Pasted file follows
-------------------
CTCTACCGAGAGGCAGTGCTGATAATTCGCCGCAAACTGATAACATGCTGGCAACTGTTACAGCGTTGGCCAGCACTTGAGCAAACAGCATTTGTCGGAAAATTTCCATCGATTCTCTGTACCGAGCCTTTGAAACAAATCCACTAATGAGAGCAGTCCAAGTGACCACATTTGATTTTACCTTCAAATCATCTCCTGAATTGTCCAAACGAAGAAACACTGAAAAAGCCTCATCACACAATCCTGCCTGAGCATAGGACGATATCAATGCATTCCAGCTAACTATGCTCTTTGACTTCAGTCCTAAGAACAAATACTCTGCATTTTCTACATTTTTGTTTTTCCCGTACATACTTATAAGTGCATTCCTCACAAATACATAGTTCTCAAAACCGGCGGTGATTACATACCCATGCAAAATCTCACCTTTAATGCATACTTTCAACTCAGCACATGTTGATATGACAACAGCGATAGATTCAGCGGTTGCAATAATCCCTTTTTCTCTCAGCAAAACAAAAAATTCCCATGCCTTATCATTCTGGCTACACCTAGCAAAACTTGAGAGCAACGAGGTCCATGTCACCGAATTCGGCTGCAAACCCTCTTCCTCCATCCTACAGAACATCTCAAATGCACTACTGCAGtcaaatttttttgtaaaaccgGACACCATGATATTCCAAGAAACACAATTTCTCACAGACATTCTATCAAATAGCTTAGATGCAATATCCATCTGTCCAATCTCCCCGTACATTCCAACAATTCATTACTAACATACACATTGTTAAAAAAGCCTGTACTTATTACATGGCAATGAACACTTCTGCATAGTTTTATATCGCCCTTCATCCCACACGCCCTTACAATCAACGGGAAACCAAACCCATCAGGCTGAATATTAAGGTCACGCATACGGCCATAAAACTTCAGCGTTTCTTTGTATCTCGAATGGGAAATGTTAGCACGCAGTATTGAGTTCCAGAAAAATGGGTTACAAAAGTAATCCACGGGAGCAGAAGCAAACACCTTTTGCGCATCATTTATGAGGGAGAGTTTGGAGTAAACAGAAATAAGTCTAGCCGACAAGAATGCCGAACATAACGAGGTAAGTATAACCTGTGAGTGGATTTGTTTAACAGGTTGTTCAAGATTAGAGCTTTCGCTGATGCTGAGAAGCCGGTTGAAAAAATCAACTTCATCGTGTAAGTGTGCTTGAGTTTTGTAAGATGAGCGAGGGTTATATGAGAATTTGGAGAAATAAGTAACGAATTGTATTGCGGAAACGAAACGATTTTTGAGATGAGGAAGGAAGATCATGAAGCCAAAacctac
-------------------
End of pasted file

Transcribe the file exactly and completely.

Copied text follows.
CTCTACCGAGAGGCAGTGCTGATAATTCGCCGCAAACTGATAACATGCTGGCAACTGTTACAGCGTTGGCCAGCACTTGAGCAAACAGCATTTGTCGGAAAATTTCCATCGATTCTCTGTACCGAGCCTTTGAAACAAATCCACTAATGAGAGCAGTCCAAGTGACCACATTTGATTTTACCTTCAAATCATCTCCTGAATTGTCCAAACGAAGAAACACTGAAAAAGCCTCATCACACAATCCTGCCTGAGCATAGGACGATATCAATGCATTCCAGCTAACTATGCTCTTTGACTTCAGTCCTAAGAACAAATACTCTGCATTTTCTACATTTTTGTTTTTCCCGTACATACTTATAAGTGCATTCCTCACAAATACATAGTTCTCAAAACCGGCGGTGATTACATACCCATGCAAAATCTCACCTTTAATGCATACTTTCAACTCAGCACATGTTGATATGACAACAGCGATAGATTCAGCGGTTGCAATAATCCCTTTTTCTCTCAGCAAAACAAAAAATTCCCATGCCTTATCATTCTGGCTACACCTAGCAAAACTTGAGAGCAACGAGGTCCATGTCACCGAATTCGGCTGCAAACCCTCTTCCTCCATCCTACAGAACATCTCAAATGCACTACTGCAGtcaaatttttttgtaaaaccgGACACCATGATATTCCAAGAAACACAATTTCTCACAGACATTCTATCAAATAGCTTAGATGCAATATCCATCTGTCCAATCTCCCCGTACATTCCAACAATTCATTACTAACATACACATTGTTAAAAAAGCCTGTACTTATTACATGGCAATGAACACTTCTGCATAGTTTTATATCGCCCTTCATCCCACACGCCCTTACAATCAACGGGAAACCAAACCCATCAGGCTGAATATTAAGGTCACGCATACGGCCATAAAACTTCAGCGTTTCTTTGTATCTCGAATGGGAAATGTTAGCACGCAGTATTGAGTTCCAGAAAAATGGGTTACAAAAGTAATCCACGGGAGCAGAAGCAAACACCTTTTGCGCATCATTTATGAGGGAGAGTTTGGAGTAAACAGAAATAAGTCTAGCCGACAAGAATGCCGAACATAACGAGGTAAGTATAACCTGTGAGTGGATTTGTTTAACAGGTTGTTCAAGATTAGAGCTTTCGCTGATGCTGAGAAGCCGGTTGAAAAAATCAACTTCATCGTGTAAGTGTGCTTGAGTTTTGTAAGATGAGCGAGGGTTATATGAGAATTTGGAGAAATAAGTAACGAATTGTATTGCGGAAACGAAACGATTTTTGAGATGAGGAAGGAAGATCATGAAGCCAAAacctac